My Novice mare I school 2'9" to 3'6" in lessons. My green bean was doing cross rails and verticals last fall, but due to health problems (me) we have not done much yet this year. My semi-retired Training mare isn't jumping much more than a log on trail these days.


                                    • #19
                                      I hate the phrase "a horse only has so many jumps in them."

                                      Well DUH! (not directed to any of the above posters, just at the comment in general).

                                      You also "only have so many heart beats in you," but that number can be adjusted up or down based on fitness and conditioning just like the number of jumps in a horse.

                                      To answer it more directly, IME the amount of jumping needed by an individual horse totally depends on the horse. I have two horses that I show in the 1.30m and 1.40m jumpers. My mare is a tough horse to condition and keep fit, partly because I'm jumping her above her comfort zone (we mostly do the 1.30m/4'3" with occasional forrays into 4'6"). During the show season I jump her every single day. She's on an extremely strict conditioning program that includes 2-a-day-rides and, of course, lots of jumping. Without it she loses condition quickly and struggles at the shows over the course of 5 days of jumping.

                                      Her schedule is that 8 out of 10 days we jump "small" (3' to 4'), 2 of the 10 days we jump bigger (4' to 4'6"). We've been on that program for close to 6 years now and she is showing no signs of slowing down. She's fit as a fiddle going on 14yo. As a quick side note, the majority of our work is focused on dressage and getting her to use her parts as efficiently as possible, and the jumping is almost always an extension of the lessons we're working on on the flat. But the bottom line is that she needs both the "practice" with her body AND the conditioning aspect of regular jumping.

                                      My OTTB, on the other hand, is a horse who was born fit (hmmm....sound much like a TB?). He gets ridden once a day and jumped 1-4 times a week. He's showing at the 1.40m this year and rarely gets jumped at height. He hadn't ever seen a 1.40m course, in fact, prior to our first show of the year. But it's not an effort for him and he doesn't need that level of conditioning and work to keep him comfortable over the big jumps. So typically his jumping consists of small gymnastics and fences (3'6" and below) incorporated into his flatwork with the main goal being "lessons-in-using-his-body-parts" rather than the conditioning aspect of it.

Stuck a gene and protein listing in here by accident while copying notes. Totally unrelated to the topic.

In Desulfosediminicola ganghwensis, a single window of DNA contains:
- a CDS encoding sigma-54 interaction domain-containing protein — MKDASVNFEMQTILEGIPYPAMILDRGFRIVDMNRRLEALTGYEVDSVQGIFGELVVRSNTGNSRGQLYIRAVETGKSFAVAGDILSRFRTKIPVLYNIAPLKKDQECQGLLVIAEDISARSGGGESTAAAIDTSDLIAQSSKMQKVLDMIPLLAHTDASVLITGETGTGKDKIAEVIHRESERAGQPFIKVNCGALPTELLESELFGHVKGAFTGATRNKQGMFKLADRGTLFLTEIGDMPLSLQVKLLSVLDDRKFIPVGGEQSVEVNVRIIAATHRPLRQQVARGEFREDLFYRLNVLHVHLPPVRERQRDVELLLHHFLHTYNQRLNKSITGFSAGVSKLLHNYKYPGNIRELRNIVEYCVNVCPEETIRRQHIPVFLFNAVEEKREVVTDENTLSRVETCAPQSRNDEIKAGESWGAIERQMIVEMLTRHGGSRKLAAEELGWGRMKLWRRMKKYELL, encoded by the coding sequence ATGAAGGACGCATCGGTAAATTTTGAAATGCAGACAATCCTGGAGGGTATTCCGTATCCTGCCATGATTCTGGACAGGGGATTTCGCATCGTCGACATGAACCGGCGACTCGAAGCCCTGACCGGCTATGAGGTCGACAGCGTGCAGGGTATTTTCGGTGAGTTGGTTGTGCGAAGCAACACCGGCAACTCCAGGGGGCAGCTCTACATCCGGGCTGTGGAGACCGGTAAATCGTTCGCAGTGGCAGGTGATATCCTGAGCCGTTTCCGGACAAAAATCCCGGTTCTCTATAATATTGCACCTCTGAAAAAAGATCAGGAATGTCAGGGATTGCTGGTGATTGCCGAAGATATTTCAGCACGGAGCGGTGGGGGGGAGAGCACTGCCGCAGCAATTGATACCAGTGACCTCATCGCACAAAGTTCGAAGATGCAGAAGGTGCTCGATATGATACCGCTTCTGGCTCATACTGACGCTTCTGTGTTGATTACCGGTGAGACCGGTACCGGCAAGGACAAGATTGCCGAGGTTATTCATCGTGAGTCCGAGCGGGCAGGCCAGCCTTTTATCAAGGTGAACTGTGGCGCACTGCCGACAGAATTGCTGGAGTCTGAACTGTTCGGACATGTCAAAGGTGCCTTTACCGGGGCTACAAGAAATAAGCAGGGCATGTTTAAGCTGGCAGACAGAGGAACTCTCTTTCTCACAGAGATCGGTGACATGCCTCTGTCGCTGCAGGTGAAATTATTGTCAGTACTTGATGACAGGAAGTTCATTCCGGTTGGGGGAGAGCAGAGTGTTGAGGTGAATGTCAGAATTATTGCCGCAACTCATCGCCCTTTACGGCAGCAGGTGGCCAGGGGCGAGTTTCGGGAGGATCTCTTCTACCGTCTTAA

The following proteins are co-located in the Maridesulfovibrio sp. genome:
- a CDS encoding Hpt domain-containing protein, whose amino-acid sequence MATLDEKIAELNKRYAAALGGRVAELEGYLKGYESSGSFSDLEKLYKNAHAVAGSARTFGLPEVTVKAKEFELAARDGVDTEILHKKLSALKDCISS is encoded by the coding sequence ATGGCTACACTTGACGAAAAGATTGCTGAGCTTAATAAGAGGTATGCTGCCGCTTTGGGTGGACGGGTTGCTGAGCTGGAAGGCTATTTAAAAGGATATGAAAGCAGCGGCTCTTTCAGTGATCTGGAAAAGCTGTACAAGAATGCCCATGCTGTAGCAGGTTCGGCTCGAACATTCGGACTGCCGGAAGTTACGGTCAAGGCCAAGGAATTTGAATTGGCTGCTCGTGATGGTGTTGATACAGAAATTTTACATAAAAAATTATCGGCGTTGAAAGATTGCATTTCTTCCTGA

So all of that to say.....

                                      Jumping doesn't break down horses when it's down carefully focused on strengthening the horse's way of going. Pounding a horse over jumps is a whole other story. My general rule of thumb is that if you're working on the horse jumps at or below 3'6" aren't going to do much harm even when done regularly (NOT jumped 100 times each session). If you're working on the rider I think it's generally more stress on the horse since the horse is left compensating for less than ideal rides much of the time (or some of the time?). But all of this is in an ideal world where you have a horse with good conformation for his job and you're jumping in good footing, etc. Obviously if that's not the case then even adding the little additional stress of jumping little fences can be the straw that breaks the camel's back.
                                      Flying F Sport Horses
                                      Horses in the NW


                                      • #20
                                        It depends! (great answer, huh?)

                                        Right now I've gone back to basics, so I am only jumping 2' right now, mostly 18" (yeah, I'm a dork, but I never had jumping lessons when I learned to jump and my trainer is taking me back to square one). The fences are low and I'll do once or twice a week with my mare, I do use a pole or two often, we still need a pole for flying lead changes and I like to throw a set of two or three in there for trotting too, it's also good practice for my eye. I've only "jumped" (my 18"-2' jumps) twice since last fall, my jumps were at my sister's house over the winter and when I finally got them to my barn the rain came, and came, and came some more, our indoor is too small to really jump in.

                                        My gelding is different, he only take smaybe 5-6 jumps and quit and go back to flat work. For him, a horse who likes to be behind the leg, getting 5-6 solid jumps where he is in front of the leg and moving up to the jump, is better than doing once a week and jumping for a half hour or what have you. My trainer is working with him O/F right now, I only rode him last week for the first time in months (he has a leasor).

                                        I also jump almost all oxers, my trainer believes they teach the horse to jump better than verticals, even our cross rails are usually oxers or bounces.
                                        Last edited by redears; Jun. 23, 2010, 04:19 AM.